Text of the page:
It is also worth noting that the Bill confers an additional power on NHS Digital to require any information it considers necessary or expedient in order to discharge its functions from private providers. Taken together with the powers discussed above for health and social care bodies, it is readily apparent that the Bill seeks to take a proactive step in opening up traditional information sharing barriers where it is often held in silos, and to release the value of information to those who need it, for the benefit of the health and social care sector more generally. 

Social care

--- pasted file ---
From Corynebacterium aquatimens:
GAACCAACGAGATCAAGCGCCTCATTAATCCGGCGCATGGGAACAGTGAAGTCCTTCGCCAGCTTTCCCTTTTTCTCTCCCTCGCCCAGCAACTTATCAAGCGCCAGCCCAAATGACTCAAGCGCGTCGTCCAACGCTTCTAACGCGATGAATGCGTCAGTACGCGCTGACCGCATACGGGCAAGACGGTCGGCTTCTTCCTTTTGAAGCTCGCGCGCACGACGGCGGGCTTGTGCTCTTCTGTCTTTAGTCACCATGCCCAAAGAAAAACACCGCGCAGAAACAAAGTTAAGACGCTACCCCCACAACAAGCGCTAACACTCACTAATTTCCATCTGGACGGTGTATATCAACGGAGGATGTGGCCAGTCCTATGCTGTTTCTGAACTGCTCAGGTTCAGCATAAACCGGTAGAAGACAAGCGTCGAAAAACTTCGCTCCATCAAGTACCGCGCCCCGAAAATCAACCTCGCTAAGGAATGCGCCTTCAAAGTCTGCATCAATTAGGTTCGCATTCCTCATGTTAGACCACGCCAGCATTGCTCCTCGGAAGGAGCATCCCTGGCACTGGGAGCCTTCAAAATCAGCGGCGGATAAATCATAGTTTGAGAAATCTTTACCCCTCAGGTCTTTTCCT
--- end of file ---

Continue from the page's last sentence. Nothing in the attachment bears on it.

When looking at the health and social care sector in the round, there is often a concern about the level of information that might, for example, inform capacity planning between the various organisations providing health and social care services to patients, and this information is often critical to inform and guide decisions. The Bill seeks to specifically address that in the social care sector, by affording the Secretary of State a direct power to require information from adult social care providers, including private providers, where it is necessary in connection with the health or adult social care sector. Information provided in response to such a request will be taken not to have breached any duty of confidence owed to it, and private providers are at risk of the enforcement powers discussed in the next section should they fail to provide any information sought from them.